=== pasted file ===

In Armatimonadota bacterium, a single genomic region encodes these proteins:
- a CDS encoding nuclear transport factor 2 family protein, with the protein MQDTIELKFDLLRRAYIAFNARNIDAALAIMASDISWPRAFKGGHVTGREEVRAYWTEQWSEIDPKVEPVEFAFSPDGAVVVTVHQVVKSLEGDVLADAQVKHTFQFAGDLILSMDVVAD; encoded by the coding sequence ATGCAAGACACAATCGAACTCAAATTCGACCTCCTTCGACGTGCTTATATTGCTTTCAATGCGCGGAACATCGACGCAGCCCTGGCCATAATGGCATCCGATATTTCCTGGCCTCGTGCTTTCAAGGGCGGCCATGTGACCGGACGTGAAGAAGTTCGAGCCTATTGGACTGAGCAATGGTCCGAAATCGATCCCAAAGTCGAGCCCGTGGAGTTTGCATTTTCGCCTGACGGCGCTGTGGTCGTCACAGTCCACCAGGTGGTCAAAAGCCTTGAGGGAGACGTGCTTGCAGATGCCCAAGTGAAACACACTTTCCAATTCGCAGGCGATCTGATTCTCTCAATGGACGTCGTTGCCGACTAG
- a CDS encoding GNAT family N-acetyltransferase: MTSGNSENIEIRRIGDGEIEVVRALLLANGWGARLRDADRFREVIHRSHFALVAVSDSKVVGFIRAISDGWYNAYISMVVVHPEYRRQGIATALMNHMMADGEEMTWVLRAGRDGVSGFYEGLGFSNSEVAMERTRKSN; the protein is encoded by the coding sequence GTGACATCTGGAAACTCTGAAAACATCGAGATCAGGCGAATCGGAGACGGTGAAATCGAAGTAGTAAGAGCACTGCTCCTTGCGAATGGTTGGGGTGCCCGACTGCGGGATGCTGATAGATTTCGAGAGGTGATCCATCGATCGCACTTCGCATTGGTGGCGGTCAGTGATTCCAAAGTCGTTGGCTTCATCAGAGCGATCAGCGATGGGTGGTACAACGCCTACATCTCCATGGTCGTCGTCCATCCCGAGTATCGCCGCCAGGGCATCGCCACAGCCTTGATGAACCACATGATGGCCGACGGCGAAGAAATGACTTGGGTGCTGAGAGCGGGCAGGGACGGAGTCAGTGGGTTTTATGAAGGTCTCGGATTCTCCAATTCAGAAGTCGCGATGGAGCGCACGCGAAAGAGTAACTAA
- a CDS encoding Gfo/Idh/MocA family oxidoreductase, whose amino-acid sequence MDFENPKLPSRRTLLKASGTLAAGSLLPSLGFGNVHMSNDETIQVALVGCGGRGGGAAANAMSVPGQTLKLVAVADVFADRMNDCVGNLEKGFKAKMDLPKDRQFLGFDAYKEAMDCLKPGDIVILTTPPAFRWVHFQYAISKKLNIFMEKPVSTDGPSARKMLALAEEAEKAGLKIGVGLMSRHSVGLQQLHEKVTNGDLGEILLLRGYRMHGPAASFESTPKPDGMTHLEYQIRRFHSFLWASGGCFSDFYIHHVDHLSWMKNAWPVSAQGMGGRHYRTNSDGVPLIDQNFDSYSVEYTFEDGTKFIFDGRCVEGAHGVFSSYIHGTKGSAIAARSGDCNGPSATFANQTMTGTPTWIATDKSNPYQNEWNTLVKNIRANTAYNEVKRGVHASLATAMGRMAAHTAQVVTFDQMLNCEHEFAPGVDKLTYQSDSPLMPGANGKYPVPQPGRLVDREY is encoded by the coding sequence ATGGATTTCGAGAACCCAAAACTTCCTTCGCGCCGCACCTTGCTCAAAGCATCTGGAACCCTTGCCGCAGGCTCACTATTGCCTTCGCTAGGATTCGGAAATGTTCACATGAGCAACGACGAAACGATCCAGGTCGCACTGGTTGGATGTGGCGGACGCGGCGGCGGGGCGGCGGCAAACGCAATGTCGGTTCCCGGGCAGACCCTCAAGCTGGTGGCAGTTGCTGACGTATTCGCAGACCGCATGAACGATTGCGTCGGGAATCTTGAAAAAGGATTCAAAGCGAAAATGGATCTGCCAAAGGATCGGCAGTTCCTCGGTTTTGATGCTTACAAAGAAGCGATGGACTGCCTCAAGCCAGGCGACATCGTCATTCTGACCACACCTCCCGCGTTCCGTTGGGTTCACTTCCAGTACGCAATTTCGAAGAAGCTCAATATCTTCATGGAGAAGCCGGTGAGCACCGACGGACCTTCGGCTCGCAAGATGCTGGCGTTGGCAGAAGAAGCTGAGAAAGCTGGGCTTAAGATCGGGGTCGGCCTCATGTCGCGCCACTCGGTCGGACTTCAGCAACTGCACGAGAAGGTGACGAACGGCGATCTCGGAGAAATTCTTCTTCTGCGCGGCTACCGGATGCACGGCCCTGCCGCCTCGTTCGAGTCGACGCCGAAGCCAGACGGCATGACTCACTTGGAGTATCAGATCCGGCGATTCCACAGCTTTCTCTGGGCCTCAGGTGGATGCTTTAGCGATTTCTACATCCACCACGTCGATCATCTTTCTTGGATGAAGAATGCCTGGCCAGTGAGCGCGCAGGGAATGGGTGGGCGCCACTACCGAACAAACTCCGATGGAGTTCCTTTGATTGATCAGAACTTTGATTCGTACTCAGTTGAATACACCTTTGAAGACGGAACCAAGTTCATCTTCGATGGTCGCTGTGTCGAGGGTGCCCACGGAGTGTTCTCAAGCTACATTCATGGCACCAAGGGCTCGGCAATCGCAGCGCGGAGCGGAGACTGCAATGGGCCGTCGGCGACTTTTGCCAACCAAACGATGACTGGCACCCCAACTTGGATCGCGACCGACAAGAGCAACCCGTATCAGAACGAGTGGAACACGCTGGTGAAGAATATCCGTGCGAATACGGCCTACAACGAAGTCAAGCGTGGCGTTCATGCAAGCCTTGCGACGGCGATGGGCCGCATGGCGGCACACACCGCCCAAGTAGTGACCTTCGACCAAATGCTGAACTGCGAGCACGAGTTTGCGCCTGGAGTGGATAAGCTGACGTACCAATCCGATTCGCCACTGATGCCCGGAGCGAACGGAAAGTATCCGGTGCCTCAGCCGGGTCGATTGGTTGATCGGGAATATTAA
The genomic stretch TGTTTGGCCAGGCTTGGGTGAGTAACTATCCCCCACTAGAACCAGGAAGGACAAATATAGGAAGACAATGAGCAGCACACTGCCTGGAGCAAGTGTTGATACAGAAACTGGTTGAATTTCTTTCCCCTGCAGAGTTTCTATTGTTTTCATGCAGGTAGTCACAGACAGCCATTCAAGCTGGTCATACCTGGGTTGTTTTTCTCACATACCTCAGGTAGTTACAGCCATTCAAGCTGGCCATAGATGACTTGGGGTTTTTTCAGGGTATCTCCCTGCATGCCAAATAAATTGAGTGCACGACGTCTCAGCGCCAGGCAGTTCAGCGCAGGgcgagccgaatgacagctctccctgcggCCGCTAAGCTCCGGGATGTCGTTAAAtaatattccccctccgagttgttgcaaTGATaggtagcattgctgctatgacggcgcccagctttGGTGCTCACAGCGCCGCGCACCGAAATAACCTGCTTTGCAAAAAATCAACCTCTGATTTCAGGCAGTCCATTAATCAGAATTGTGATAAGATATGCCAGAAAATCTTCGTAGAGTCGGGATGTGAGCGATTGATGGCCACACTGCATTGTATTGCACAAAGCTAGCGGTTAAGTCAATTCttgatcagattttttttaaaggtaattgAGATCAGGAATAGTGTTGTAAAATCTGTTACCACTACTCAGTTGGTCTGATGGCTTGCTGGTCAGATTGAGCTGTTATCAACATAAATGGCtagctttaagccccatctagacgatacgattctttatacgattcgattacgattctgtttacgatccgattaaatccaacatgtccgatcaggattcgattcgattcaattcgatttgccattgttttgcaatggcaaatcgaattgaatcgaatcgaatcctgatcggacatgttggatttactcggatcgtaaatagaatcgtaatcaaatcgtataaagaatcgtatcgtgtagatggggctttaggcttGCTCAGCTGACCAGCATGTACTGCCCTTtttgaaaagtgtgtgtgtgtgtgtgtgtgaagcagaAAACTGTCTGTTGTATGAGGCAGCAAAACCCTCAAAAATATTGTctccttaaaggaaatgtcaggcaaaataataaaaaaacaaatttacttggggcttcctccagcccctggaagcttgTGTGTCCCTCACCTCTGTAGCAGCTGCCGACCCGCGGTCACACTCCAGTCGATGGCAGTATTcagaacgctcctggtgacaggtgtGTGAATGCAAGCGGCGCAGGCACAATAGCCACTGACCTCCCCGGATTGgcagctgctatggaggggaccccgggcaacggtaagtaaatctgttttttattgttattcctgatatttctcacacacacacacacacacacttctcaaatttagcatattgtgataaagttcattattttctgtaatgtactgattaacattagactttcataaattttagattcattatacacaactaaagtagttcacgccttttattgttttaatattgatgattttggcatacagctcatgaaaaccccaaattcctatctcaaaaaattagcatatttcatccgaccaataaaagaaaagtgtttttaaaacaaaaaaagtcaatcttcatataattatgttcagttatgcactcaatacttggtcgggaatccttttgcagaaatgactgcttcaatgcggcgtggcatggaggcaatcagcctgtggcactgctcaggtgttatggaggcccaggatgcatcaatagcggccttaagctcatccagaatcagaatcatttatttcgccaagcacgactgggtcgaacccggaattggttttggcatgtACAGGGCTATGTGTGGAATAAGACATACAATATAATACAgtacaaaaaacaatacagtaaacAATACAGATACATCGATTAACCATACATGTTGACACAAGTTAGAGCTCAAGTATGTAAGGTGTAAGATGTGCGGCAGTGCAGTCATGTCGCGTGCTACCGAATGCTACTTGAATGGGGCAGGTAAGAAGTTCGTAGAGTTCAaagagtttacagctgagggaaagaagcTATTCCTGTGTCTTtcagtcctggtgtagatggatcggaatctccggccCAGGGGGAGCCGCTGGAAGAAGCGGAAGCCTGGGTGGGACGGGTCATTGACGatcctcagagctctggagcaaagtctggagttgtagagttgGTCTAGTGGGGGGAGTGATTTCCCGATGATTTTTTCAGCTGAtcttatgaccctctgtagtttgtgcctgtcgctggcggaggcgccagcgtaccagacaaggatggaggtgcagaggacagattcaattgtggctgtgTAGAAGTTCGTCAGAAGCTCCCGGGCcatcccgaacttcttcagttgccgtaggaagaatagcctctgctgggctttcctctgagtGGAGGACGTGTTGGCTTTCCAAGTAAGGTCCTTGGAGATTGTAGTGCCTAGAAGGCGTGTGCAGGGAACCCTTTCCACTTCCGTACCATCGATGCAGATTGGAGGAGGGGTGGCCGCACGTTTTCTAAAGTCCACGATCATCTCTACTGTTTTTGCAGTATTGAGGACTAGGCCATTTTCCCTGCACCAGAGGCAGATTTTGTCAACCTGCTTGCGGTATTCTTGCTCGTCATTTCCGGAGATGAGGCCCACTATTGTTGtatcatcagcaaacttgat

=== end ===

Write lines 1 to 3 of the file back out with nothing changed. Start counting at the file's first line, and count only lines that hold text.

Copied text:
In Armatimonadota bacterium, a single genomic region encodes these proteins:
- a CDS encoding nuclear transport factor 2 family protein, with the protein MQDTIELKFDLLRRAYIAFNARNIDAALAIMASDISWPRAFKGGHVTGREEVRAYWTEQWSEIDPKVEPVEFAFSPDGAVVVTVHQVVKSLEGDVLADAQVKHTFQFAGDLILSMDVVAD; encoded by the coding sequence ATGCAAGACACAATCGAACTCAAATTCGACCTCCTTCGACGTGCTTATATTGCTTTCAATGCGCGGAACATCGACGCAGCCCTGGCCATAATGGCATCCGATATTTCCTGGCCTCGTGCTTTCAAGGGCGGCCATGTGACCGGACGTGAAGAAGTTCGAGCCTATTGGACTGAGCAATGGTCCGAAATCGATCCCAAAGTCGAGCCCGTGGAGTTTGCATTTTCGCCTGACGGCGCTGTGGTCGTCACAGTCCACCAGGTGGTCAAAAGCCTTGAGGGAGACGTGCTTGCAGATGCCCAAGTGAAACACACTTTCCAATTCGCAGGCGATCTGATTCTCTCAATGGACGTCGTTGCCGACTAG
- a CDS encoding GNAT family N-acetyltransferase: MTSGNSENIEIRRIGDGEIEVVRALLLANGWGARLRDADRFREVIHRSHFALVAVSDSKVVGFIRAISDGWYNAYISMVVVHPEYRRQGIATALMNHMMADGEEMTWVLRAGRDGVSGFYEGLGFSNSEVAMERTRKSN; the protein is encoded by the coding sequence GTGACATCTGGAAACTCTGAAAACATCGAGATCAGGCGAATCGGAGACGGTGAAATCGAAGTAGTAAGAGCACTGCTCCTTGCGAATGGTTGGGGTGCCCGACTGCGGGATGCTGATAGATTTCGAGAGGTGATCCATCGATCGCACTTCGCATTGGTGGCGGTCAGTGATTCCAAAGTCGTTGGCTTCATCAGAGCGATCAGCGATGGGTGGTACAACGCCTACATCTCCATGGTCGTCGTCCATCCCGAGTATCGCCGCCAGGGCATCGCCACAGCCTTGATGAACCACATGATGGCCGACGGCGAAGAAATGACTTGGGTGCTGAGAGCGGGCAGGGACGGAGTCAGTGGGTTTTATGAAGGTCTCGGATTCTCCAATTCAGAAGTCGCGATGGAGCGCACGCGAAAGAGTAACTAA